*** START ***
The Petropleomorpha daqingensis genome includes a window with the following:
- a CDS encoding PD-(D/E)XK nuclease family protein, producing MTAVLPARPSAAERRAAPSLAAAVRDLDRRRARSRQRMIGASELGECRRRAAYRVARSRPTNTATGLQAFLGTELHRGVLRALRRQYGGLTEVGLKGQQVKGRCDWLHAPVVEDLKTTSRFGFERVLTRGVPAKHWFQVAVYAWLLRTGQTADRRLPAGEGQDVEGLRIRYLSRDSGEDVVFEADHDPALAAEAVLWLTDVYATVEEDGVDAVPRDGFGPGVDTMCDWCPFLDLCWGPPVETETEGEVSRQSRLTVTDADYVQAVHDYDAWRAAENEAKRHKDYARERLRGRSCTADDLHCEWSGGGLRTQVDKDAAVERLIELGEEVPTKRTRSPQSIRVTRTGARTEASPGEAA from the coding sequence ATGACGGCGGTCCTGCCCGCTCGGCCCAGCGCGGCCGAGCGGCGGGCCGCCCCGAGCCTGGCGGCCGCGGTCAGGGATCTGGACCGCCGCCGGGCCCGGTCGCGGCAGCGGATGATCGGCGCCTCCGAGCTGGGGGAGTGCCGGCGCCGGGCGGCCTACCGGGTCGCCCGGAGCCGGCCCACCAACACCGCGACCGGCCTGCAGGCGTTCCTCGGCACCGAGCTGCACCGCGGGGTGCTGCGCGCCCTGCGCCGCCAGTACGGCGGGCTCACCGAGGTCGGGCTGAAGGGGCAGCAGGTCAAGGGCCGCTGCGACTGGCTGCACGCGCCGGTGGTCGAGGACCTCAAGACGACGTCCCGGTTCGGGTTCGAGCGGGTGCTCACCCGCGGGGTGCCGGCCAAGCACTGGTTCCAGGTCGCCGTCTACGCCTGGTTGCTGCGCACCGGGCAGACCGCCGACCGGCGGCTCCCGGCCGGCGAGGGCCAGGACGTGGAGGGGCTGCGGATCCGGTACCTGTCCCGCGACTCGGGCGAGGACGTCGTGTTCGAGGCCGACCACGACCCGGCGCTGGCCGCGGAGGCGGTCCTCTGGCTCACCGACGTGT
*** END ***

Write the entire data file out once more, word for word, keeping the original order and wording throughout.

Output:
The Petropleomorpha daqingensis genome includes a window with the following:
- a CDS encoding PD-(D/E)XK nuclease family protein, producing MTAVLPARPSAAERRAAPSLAAAVRDLDRRRARSRQRMIGASELGECRRRAAYRVARSRPTNTATGLQAFLGTELHRGVLRALRRQYGGLTEVGLKGQQVKGRCDWLHAPVVEDLKTTSRFGFERVLTRGVPAKHWFQVAVYAWLLRTGQTADRRLPAGEGQDVEGLRIRYLSRDSGEDVVFEADHDPALAAEAVLWLTDVYATVEEDGVDAVPRDGFGPGVDTMCDWCPFLDLCWGPPVETETEGEVSRQSRLTVTDADYVQAVHDYDAWRAAENEAKRHKDYARERLRGRSCTADDLHCEWSGGGLRTQVDKDAAVERLIELGEEVPTKRTRSPQSIRVTRTGARTEASPGEAA from the coding sequence ATGACGGCGGTCCTGCCCGCTCGGCCCAGCGCGGCCGAGCGGCGGGCCGCCCCGAGCCTGGCGGCCGCGGTCAGGGATCTGGACCGCCGCCGGGCCCGGTCGCGGCAGCGGATGATCGGCGCCTCCGAGCTGGGGGAGTGCCGGCGCCGGGCGGCCTACCGGGTCGCCCGGAGCCGGCCCACCAACACCGCGACCGGCCTGCAGGCGTTCCTCGGCACCGAGCTGCACCGCGGGGTGCTGCGCGCCCTGCGCCGCCAGTACGGCGGGCTCACCGAGGTCGGGCTGAAGGGGCAGCAGGTCAAGGGCCGCTGCGACTGGCTGCACGCGCCGGTGGTCGAGGACCTCAAGACGACGTCCCGGTTCGGGTTCGAGCGGGTGCTCACCCGCGGGGTGCCGGCCAAGCACTGGTTCCAGGTCGCCGTCTACGCCTGGTTGCTGCGCACCGGGCAGACCGCCGACCGGCGGCTCCCGGCCGGCGAGGGCCAGGACGTGGAGGGGCTGCGGATCCGGTACCTGTCCCGCGACTCGGGCGAGGACGTCGTGTTCGAGGCCGACCACGACCCGGCGCTGGCCGCGGAGGCGGTCCTCTGGCTCACCGACGTGT